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13 Executive Summary Finance is a part of everyday life for many 15-year-olds: they are already consumers of financial services such as bank accounts with access to online payment facilities. As they near the end of compulsory education, students will also face complex and challenging financial choices. One of their first major decisions may be to choose whether to continue with formal education and how to finance such study. Financial literacy is thus an essential life skill, and high on the global policy agenda. Shrinking welfare systems, shifting demographics, and the increased sophistication and expansion of financial services have all contributed to a greater awareness of the importance of ensuring that citizens and consumers of all ages are financially literate. Some governments have started developing strategies and policies to improve financial literacy. The financial literacy assessment in PISA 2012 offers the first ever international assessment of the financial knowledge and skills of 15-year-old students. A second assessment is planned for PISA 2015, which will make it possible to monitor change and provide further evidence on the design and implementation of policies to enhance financial literacy. This volume reports the results of the PISA 2012 financial literacy assessment, which was administered to approximately students in 13 OECD countries and economies (Australia, the Flemish Community of Belgium, the Czech Republic, Estonia, France, Israel, Italy, New Zealand, Poland, the Slovak Republic, Slovenia, Spain and the United States) and five partner countries and economies (Colombia, Croatia, Latvia, the Russian Federation and Shanghai-China), representing 40% of world GDP. Shanghai-China has the highest average score in financial literacy, followed by the Flemish Community of Belgium, Estonia, Australia, New Zealand, the Czech Republic and Poland. On average, all of these score above the average for the participating OECD countries and economies. There are wide differences in average performance between the highest- and lowest-performing countries and economies: more than 75 score points (a full PISA proficiency level) among OECD countries and economies, and more than 225 score points across all participants. Yet only a small proportion (16%) of the variation among countries mean financial literacy scores is explained by per capita GDP. Only one in ten students across participating OECD countries and economies is able to tackle the hardest financial literacy tasks in PISA They can analyse financial products involving features that are not immediately evident, such as transaction costs, solve non-routine financial problems such as calculating the balance in a bank statement while accounting for transfer fees, and demonstrate an understanding of the wider financial landscape, such as the implications of income-tax brackets. In contrast, 15% of students, on average, score below the baseline level of performance in the PISA financial literacy scale. At best, these students can recognise the difference between needs and wants, make simple decisions about everyday spending, recognise the purpose of common financial documents, such as an invoice, and apply single and basic numerical operations (addition, subtraction or multiplication) in contexts that they are likely to have encountered personally. Students and Money: Financial Literacy Skills for the 21st Century Volume VI OECD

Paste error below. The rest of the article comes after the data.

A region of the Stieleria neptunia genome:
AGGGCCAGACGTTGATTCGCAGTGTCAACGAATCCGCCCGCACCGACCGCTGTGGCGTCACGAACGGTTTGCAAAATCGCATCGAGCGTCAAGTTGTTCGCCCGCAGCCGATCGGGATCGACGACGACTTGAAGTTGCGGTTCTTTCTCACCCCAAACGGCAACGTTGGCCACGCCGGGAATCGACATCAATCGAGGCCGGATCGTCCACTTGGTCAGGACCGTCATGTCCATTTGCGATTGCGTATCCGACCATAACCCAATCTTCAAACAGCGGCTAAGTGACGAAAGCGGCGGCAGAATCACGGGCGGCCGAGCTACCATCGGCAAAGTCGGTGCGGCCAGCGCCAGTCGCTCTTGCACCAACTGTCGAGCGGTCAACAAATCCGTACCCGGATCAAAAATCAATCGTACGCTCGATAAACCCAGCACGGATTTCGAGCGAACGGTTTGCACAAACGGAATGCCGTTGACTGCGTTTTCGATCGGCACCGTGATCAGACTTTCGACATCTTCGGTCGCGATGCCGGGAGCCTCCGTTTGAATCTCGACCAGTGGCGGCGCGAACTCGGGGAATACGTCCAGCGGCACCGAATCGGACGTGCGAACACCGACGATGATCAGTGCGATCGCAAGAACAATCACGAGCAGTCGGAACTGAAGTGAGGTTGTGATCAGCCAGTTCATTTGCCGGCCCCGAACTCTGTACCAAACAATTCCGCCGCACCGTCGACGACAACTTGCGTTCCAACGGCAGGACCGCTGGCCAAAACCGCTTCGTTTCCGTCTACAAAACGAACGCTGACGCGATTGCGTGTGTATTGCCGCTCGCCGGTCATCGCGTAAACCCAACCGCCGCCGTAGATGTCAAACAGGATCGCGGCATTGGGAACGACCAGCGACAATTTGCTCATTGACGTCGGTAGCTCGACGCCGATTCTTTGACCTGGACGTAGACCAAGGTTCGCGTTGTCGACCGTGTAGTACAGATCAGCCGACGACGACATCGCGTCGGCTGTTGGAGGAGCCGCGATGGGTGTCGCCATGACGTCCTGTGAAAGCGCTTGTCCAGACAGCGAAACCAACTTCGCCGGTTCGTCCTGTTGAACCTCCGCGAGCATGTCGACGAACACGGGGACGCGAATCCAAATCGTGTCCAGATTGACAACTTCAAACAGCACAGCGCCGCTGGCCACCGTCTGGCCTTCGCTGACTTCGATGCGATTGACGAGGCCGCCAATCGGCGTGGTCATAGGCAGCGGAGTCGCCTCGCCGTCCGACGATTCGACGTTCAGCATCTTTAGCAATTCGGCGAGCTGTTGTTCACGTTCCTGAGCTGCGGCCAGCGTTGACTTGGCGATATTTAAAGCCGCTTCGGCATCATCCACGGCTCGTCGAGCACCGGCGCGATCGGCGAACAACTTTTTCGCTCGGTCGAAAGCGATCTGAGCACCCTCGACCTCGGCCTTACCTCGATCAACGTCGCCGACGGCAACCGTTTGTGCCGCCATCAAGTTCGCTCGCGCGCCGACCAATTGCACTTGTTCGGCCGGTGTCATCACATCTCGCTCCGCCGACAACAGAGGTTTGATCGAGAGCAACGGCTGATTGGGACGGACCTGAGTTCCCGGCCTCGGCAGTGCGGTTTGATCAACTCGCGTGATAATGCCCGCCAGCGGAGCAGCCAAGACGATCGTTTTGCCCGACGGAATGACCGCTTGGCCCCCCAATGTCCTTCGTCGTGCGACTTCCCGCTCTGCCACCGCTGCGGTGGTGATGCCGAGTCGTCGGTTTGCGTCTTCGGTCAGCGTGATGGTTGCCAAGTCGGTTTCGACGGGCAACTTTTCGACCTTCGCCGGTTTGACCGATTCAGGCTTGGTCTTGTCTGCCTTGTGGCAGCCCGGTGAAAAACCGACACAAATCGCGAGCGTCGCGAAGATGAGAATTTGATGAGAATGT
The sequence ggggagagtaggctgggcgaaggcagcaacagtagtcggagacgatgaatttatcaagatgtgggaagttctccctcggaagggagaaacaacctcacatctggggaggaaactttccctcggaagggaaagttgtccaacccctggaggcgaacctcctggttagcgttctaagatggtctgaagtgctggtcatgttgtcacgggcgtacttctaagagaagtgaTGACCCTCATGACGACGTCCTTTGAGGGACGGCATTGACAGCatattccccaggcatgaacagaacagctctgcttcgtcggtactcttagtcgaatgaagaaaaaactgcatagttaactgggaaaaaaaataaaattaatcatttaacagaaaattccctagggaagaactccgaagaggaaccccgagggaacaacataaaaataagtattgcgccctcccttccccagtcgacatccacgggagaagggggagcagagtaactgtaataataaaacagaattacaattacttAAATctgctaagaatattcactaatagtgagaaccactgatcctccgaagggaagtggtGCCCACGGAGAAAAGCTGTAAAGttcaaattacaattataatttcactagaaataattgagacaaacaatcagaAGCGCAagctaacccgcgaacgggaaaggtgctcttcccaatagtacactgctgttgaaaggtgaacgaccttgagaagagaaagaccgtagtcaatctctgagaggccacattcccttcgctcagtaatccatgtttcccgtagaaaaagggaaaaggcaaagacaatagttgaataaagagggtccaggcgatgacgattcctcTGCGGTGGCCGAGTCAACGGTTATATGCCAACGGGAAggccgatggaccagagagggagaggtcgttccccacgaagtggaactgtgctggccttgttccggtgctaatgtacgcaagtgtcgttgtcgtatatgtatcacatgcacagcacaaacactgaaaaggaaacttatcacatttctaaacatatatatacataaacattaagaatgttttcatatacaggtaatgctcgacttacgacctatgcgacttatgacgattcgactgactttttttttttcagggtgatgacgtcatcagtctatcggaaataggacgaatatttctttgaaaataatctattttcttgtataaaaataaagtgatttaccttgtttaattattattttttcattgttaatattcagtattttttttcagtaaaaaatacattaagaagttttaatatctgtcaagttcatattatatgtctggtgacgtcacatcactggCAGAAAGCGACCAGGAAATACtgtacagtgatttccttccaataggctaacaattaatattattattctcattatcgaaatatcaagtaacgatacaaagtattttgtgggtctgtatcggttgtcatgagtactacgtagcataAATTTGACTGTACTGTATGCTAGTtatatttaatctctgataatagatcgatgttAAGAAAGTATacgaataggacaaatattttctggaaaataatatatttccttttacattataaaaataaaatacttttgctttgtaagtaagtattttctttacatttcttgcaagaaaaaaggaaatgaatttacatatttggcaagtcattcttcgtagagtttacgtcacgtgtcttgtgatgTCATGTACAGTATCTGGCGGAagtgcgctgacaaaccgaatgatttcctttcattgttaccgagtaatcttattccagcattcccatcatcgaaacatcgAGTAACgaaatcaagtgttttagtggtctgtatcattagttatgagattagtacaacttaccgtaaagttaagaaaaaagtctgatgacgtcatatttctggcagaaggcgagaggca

14 Executive Summary Students in some countries that perform well in financial literacy, such as Australia, the Czech Republic, Estonia, the Flemish Community of Belgium and New Zealand, score higher in financial literacy, on average, than their performance in mathematics and reading would predict. In contrast, in France, Italy and Slovenia, students performance in financial literacy is relatively low, on average, when compared with students in all participating countries and economies who have similar proficiency in mathematics and reading. Thus, although financial literacy skills are positively correlated with mathematics and reading skills, high performance in one of those core subjects does not necessarily signal proficiency in financial literacy. Across the 13 participating OECD countries and economies, the difference between the highest-achieving 10% of students and the lowest-achieving 10% is 247 score points. On average, 37% of performance differences in financial literacy within countries are observed between schools a significant proportion, but smaller than that observed in mathematics and reading. A more socio-economically advantaged student scores 41 points higher in financial literacy than a lessadvantaged student, on average across participating OECD countries and economies. Estonia is the only participating country that combines above-average performance with a weaker-than-average association between financial literacy performance and socio-economic status. On average across OECD countries and economies, non-immigrant students perform slightly better in financial literacy than immigrant students with similar socio-economic status, language spoken at home, and performance in mathematics and reading. The gap in financial literacy performance between immigrant and non-immigrant students is larger than the OECD average in the Flemish Community of Belgium, Estonia, France, Slovenia and Spain. Gender gaps in financial literacy among 15-year-olds are small, unlike those found in adult populations. In all participating countries and economies, except Italy, there are no differences in average financial literacy scores between boys and girls. Across OECD countries and economies, there are more top-performing boys than girls, and more low-performing boys than girls, in financial literacy. In Australia, the Flemish Community of Belgium, Estonia, France, New Zealand and Slovenia, more than 70% of 15-year-old students hold a bank account; but in Israel, Poland and the Slovak Republic, fewer than 30% do. In 9 out of 13 OECD participating countries and economies, after adjusting for socio-economic status, students who hold a bank account perform as well as those who do not, while in the Flemish Community of Belgium, Estonia, New Zealand, and Slovenia, students who hold a bank account score higher in financial literacy than students of similar socio-economic status who do not. Students attitudes towards learning, such as perseverance and openness to problem solving, are positively associated with financial literacy. On average across OECD countries and economies, the difference in financial literacy performance between students who agreed with the statement I like to solve complex problems and students who disagreed is equal to 31 score points, or almost half a proficiency level. 14 OECD 2014 Students and Money: Financial Literacy Skills for the 21st Century Volume VI